by Derek Grant
At the time I organised this field trip, I was in my third year of teaching, and my second year as a member of the Britannia Secondary School’s Social Studies Department. Vancouver teachers were being encouraged to see the world outside their classrooms as offering rich opportunities for learning. A four-day field trip through southwestern British Columbia to explore its geography, history, and economy seemed a perfect fit. A bus tour was the obvious choice, with overnight stops at provincial campsites along the way the cheapest option. Several other matters had to be taken into account:
- Many of the students would have little or no camping experience, or camping gear.
- Adult supervisors would be needed to ensure the safety of the students.
- Safe transportation and good meal planning and preparation were essential.
- The itinerary would have to include activities of high interest to students.
For camping gear, I surveyed the students to determine what equipment they had available. Based on what I found, I organised the students into ‘tent’ groups, and purchased a couple of inexpensive tents for those groups without tents. As to those who lacked camping experience, they would have to acquire those skills while on the go.
As for supervisors, I teamed up with a fellow teacher, Jo Blackmore, who was an experienced camper. I also recruited Dave Tingey, a longtime friend who had just returned from several months of travel in Europe. (Dave went on to a long teaching career with the Burnaby School District.) Finally, I turned to my wife, Sandra for help. She agreed to come along, but this meant that our two-year-old son, Jason also joined the tour.
I contacted Greyhound to arrange for a bus and driver for the four days. As one might expect, this was our largest expense item by far. Meals would be communal, and would be provided for and organised by the supervisors.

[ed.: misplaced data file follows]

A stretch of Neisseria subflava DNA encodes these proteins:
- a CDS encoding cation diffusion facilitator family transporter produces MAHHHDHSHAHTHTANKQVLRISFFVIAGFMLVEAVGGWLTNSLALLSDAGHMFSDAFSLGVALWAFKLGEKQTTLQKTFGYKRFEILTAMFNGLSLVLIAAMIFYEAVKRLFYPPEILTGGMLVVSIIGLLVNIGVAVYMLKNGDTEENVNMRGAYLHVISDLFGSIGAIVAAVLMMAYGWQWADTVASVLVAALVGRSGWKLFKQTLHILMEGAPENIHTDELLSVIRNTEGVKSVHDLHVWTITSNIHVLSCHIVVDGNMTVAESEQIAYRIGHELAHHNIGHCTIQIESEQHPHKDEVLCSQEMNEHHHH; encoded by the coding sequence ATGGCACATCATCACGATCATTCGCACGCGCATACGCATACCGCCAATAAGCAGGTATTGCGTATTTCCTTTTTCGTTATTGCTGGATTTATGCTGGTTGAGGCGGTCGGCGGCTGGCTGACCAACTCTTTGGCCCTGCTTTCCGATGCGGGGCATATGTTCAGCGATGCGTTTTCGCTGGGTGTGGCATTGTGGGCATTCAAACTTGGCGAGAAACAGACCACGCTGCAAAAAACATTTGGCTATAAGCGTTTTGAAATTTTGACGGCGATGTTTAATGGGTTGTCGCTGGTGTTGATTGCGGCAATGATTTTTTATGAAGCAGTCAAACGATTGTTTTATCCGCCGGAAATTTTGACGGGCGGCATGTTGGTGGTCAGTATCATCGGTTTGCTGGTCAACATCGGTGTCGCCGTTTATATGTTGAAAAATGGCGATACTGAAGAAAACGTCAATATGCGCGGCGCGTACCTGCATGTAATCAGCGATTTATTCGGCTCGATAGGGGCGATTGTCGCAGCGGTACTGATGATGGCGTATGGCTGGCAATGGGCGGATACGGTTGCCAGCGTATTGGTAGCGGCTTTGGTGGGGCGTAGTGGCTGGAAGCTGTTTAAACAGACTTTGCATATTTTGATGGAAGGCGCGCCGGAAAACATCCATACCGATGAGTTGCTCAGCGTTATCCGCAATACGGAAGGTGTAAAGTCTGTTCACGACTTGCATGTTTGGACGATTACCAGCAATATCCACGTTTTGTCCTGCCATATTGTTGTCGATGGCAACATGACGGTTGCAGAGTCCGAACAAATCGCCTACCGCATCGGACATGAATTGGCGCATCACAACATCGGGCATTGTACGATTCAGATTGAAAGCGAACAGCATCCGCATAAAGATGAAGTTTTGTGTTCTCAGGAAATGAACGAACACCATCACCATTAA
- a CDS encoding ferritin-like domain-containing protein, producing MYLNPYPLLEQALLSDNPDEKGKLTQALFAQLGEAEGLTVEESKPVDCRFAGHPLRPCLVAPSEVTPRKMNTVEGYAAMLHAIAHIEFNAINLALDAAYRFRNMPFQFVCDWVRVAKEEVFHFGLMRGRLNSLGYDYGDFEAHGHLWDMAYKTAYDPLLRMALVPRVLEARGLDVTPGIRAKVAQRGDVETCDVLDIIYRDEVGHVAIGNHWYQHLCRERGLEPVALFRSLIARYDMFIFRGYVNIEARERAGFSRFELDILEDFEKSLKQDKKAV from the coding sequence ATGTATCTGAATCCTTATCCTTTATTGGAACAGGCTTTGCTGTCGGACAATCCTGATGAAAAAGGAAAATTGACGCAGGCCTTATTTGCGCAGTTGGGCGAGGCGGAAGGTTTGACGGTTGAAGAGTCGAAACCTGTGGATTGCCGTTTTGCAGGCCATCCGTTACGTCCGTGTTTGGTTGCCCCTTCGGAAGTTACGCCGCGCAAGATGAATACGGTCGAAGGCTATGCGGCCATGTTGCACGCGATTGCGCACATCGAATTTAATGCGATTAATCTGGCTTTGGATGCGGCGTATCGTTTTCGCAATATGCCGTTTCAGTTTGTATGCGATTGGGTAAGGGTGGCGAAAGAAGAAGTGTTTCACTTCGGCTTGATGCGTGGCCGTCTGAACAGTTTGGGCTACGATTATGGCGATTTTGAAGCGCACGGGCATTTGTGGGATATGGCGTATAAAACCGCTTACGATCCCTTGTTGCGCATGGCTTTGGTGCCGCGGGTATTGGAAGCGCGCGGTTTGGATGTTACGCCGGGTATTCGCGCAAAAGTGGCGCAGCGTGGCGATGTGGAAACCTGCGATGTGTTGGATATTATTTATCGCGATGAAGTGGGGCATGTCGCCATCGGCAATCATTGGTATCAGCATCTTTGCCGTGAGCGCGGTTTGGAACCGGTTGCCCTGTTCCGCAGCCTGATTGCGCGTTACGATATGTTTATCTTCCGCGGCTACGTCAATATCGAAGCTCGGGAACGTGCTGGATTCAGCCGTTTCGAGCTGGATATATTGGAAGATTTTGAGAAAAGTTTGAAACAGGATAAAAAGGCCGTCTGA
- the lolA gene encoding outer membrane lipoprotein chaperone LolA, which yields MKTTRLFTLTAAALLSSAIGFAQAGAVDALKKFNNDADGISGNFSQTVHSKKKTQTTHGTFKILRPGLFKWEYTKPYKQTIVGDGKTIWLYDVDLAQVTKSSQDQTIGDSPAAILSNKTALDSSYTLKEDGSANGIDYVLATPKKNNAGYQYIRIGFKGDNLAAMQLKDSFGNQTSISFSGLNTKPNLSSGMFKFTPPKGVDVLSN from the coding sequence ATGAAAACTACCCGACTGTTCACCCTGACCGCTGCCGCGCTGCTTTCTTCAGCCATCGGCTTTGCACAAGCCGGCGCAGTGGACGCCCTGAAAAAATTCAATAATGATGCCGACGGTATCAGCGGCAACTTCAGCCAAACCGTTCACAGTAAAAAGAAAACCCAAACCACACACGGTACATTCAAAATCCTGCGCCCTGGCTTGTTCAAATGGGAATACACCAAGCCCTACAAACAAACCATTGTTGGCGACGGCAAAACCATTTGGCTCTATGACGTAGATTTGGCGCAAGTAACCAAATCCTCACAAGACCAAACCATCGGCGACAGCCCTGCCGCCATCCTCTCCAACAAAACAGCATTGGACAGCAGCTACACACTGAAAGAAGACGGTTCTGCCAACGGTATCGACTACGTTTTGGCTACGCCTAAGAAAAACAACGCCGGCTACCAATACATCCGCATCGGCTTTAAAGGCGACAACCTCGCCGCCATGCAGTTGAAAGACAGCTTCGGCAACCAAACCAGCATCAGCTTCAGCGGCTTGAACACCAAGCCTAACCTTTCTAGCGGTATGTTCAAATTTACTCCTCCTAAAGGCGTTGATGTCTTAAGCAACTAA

I also organised the itinerary and arranged the tours we would do during the trip. Then, a couple of weeks before the field trip happened, a friend of mine and I drove the entire route in one day. That was a bit of a marathon, but it did reassure me that the field trip was doable.
The morning of our departure, one of my fears was realised. It was raining heavily. Our first stop was near Mission, at a small dairy farm owned by Jo Blackmore’s father. He conducted an excellent tour despite the rain. It was still raining when we stopped by Bridal Veil Falls Provincial Park, and I began to worry that rainfall was going to ruin our trip. However, by the time we reached our next stop – Hell’s Gate in the Fraser Canyon – the rain had stopped. We arrived at our first camp site, Goldpan Provincial Park on the Thompson River, under sunny skies. The weather remained favourable for the rest of the field trip.
Fraser Canyon, Thompson River
First Campsite – Goldpan Provincial Park on the Thompson River
Tours of local industries near Merritt highlighted this day. First up, a tour of a saw mill operation, followed by a visit to a large copper mine north of town. The tours exceeded my expectations – they were entertaining, informative, and very well organised. Then we were off to our Monck Park campsite. Late in the evening, a small emergency occurred, when one of our students burned his hands when he grabbed a lit gas lantern by its very hot glass globe. This meant a trip to the Nicola Valley Hospital. Our bus was not available, so I recruited help from someone camping nearby to drive me and the injured student to and from the hospital.
Sleepy campers on the morning bus ride from the Goldpan campsite to Merritt
Tour of the Sawmill near Merritt
Tour of the Copper Mine north of Merritt
The highlight of Day Three was our visit to Douglas Lake Ranch, about an hour’s bus drive from our Monck Park campsite. Douglas Lake Ranch is huge. At the time of our visit, the ranch was owned by Charles ‘Chunky’ Woodward, of Woodward’s Department Stores, and was 145,000 acres in size. We were given a tour of the ranch headquarters and horse stables at Douglas Lake, and stopped by a cow pen, where we were swarmed by clouds of mosquitoes. We then returned to Merritt, where the students were given a couple of hours to explore the town. Finally, we returned to the Monck Lake campsite for our final night on the road.
Morning at Monck Park campsite
Douglas Lake Ranch
Sunday morning, we travelled south to Lightning Lake in Manning Park. Following lunch, several students rented canoes for an hour’s paddle on the lake. Finally, before heading home, we bussed up the steep, winding mountain road leading to Blackwall Peak, and hiked the short Dry Ridge Trail to a lookout with spectacular views.
Last morning at Monck Park campsite
Manning Park highlights
During the following two years, I organised similar field trips. On the last trip, our bus was involved in a head-on collision with a road maintenance vehicle parked on a bridge spanning a gorge. There were no injuries and the damage to the bus was superficial, but this was a sharp reminder of the potential for things going horribly wrong during an extended field trip. I decided it was time to move on to less risky adventures.